20 October 2009

How many steps does it take to be good at tango?

"How many steps does it take to be good at tango?" Was a question I asked myself when I first went down this road. Coming from a ballroom background, it made perfect sense to think this way. You see, in the ballroom world, dance progression is linear. You go from Bronze, to Silver, to Gold levels. It's like school. You're taught the steps first, then somewhere along the way, you get taught technique—with more payment and classes.

Confusion of thought & technique

With that preconceived notion, I was trying to learn under what (I thought) was proper. It amounted to learning all the steps I could memorize. Thinking and operating that way felt safe. It felt gratifying. I could count the steps I learned (or thought I did), and racked them up like trophies. I thought it was good value for what I was paying. I was, a "Step Collector."

Failure of delivery

Armed with a repertoire of steps, I braved the milonga floor. Frustration and disillusionment soon followed. If you remember, I had a post called, "End results—Her tango look." How my partner looked after the tanda was my guage on how I did. It was my report card. To my surprise, their faces had the look of "Relief" on them... relief that the tanda was over. I was (in effect) throwing them steps in my arsenal and putting them into a state of confusion, terror, bewilderment, etc. Whatever it was, it was unpleasant for my partners. I also thought that I got turned down way too much. I had to diagnose the problem and figure something out.

Step realizations

Despite my vast and advanced "Step" knowledge (ballroom paradigm) I don't think it was happening for my partners, thus neither for me. "What was I doing wrong?" I asked myself. I decided to watch the floor and the more experienced leaders. I watched those who were considered to be really good leads and wondered... Why?

It dawned on me that these admirable leads only used around 4 to 5 recognizable steps or patterns, perhaps and extra embellishment here or there. Other than that, that was it! It wasn't the amount of stuff they could do that mattered, it was HOW WELL, they did the few things they executed.

Shifting to focus on technique

Knowing of my folly, I embarked on a new paradigm of learning Argentine Tango. Concentrate on the technique, first and foremost. Instead of learning steps, I learned to DELIVER the steps. This was my "short list" of things I needed to work on:
  1. Find my center of balance: Be able to move without knocking my partner over, nor falling all over myself
  2. How to land my feet: Landing, shifting weight, stepping, pointing as smooth as possible
  3. Weight changes: How to lead by shifting weight, rather than muscling through a movement
  4. Leading with the "Core" (chest): Leading movements with the ONLY point of contact that matters... The chest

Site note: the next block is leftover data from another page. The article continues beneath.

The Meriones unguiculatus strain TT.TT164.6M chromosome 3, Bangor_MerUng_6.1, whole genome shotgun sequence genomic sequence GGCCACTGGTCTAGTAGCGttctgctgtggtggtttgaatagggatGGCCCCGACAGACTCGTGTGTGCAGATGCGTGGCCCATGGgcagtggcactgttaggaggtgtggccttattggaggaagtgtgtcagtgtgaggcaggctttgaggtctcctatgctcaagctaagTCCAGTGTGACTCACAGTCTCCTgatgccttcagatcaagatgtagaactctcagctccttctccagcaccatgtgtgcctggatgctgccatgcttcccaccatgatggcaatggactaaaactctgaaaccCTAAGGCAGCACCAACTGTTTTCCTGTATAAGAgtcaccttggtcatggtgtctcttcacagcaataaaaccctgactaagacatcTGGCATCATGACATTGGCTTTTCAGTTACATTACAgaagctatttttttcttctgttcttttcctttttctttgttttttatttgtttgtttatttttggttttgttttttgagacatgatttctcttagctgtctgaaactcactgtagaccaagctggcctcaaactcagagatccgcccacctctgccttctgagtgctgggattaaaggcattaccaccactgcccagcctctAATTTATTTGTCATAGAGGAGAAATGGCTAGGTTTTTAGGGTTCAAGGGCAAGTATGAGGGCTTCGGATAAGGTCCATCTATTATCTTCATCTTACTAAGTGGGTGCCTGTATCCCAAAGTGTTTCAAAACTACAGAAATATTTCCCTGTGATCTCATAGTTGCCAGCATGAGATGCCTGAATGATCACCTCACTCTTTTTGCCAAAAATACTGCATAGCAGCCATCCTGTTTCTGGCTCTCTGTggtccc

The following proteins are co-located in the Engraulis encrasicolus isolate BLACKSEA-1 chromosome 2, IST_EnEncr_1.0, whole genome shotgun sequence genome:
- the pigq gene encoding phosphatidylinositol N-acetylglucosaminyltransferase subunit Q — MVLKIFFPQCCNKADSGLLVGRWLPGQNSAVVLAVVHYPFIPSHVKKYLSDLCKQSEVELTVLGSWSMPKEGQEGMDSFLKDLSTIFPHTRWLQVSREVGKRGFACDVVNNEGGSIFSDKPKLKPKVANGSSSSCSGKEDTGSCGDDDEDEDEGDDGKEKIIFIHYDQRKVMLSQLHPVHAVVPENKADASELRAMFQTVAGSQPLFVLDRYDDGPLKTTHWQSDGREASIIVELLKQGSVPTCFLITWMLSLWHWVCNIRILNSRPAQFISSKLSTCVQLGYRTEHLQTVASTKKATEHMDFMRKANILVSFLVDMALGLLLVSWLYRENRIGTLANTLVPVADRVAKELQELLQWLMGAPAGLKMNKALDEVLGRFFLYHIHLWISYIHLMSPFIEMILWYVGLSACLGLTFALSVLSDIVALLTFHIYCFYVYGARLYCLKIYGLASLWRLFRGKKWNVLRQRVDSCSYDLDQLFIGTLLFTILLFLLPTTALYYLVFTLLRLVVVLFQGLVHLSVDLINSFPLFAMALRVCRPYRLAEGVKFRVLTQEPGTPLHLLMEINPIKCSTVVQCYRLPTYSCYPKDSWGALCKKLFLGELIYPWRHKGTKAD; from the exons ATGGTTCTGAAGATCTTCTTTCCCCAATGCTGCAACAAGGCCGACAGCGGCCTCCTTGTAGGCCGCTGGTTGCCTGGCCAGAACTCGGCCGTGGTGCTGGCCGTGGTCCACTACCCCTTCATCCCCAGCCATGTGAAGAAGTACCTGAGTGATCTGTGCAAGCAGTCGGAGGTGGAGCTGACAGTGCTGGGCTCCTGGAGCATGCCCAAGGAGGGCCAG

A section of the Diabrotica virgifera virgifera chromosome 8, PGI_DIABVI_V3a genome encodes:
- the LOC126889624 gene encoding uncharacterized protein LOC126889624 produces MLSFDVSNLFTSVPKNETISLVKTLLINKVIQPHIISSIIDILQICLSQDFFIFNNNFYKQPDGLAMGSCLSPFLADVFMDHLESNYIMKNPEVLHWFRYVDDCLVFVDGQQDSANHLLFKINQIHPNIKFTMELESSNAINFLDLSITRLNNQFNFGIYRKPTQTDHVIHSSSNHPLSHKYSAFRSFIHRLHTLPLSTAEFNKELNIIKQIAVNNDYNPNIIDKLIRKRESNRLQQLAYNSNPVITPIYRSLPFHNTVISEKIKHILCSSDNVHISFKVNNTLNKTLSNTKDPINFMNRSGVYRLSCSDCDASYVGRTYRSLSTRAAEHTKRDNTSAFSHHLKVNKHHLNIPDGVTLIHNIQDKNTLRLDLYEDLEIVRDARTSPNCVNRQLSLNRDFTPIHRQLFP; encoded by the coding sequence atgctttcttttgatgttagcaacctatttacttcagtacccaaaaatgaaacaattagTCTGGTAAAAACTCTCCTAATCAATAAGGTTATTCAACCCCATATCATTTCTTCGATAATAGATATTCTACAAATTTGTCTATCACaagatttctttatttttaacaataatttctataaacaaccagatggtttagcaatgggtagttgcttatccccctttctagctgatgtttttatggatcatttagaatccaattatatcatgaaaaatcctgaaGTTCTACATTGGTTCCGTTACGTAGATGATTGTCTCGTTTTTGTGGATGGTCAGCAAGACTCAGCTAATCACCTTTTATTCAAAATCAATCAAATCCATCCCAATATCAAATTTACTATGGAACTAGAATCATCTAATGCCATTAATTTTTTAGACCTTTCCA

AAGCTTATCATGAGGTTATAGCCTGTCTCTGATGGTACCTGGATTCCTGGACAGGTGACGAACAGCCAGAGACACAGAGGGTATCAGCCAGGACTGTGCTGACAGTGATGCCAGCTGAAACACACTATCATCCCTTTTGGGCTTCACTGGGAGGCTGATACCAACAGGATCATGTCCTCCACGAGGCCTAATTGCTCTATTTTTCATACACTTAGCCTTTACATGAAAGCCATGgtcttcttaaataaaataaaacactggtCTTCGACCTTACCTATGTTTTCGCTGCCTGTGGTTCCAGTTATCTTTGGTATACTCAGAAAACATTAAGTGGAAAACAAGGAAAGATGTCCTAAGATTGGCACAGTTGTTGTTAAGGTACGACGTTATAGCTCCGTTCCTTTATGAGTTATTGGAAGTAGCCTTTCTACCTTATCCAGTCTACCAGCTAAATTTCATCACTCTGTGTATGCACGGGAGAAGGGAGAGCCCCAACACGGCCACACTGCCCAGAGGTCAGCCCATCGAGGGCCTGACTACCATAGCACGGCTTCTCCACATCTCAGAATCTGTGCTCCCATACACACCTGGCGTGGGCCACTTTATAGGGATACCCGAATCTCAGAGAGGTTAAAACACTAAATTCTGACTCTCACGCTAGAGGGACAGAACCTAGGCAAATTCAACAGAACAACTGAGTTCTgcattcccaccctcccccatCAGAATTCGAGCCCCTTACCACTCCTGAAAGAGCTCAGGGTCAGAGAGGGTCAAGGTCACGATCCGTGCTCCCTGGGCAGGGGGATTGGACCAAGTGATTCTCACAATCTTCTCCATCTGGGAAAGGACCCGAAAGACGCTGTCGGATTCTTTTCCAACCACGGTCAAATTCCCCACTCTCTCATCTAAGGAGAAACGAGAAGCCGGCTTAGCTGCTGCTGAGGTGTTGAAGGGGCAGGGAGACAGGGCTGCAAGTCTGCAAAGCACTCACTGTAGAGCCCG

5. Intention and commitment: I had to develop the confidence to make something happen. Anything tentative would have gotten lost
  6. Smoothness: Take all of the preceding, combine them, and try to make them work together as smooth as possible
This was my short list. There's so much stuff that went into them that they seemed like blurs.

I tried to make my tango as simple as possible—just done well. Which in my experience was even much more difficult than just learning steps.

So how many steps do you need to know? My answer is: Not many. Just deliver them very, very well.


Captain Jep said...

Ah yes ... one of the best comments I can receive is "You lead very smoothly" ..

I always find it educational to follow a decent leader with my eyes closed. Then it all becomes obvious:

- Dont pull with your arms
- Dont change direction too much
- Walking is good : pausing is good
- Progress in a line where possible
- Listen to your partner's motion


msHedgehog said...

You put that very clearly. Which approach do you think is more difficult for the dancer?

AmpsterTango said...

@ msHedgehog
For the social dancer, my opinion is that it is more difficult to focus on technique first. I say this because, focusing on technique first becomes frustrating as the results are not immediate and less tangible. Furthermore, technique needs something to be applied to, and this is where the point where steps become apropos. On the other hand, memorizing steps at the outset gives the illusion of instant progress and gratification.

El escritor said...

I read this comment from Cacho Dante, talking about the milongueros. I think it expresses what you mean:

"The guys at that time had already surpassed the stage of steps. They had already passed through the filter: When they didn't really know how to dance, they did 20 steps; when they knew a bit more, they did 10; and when they really knew what they were doing, they danced five... but with real quality."

Anonymous said...

I find that if men lead/follow other men in a class or practica they realise very very very damn quickly what is clear what isn't, what is painful what isn't.

"ooo uuurrrghh ouch - damn i hope i don't do that!"


totally agree with previous post. one of my favourite teachers always responds to "how many steps" with "err .. forward 1, back 2, side 3... so that must be a total of THREE!"

Alan said...

Lately, I've been trying to make the forward, back, side more clear. It's that somewhat diagonal that degrades the experience.

But really, it's not the what, but the how that matters.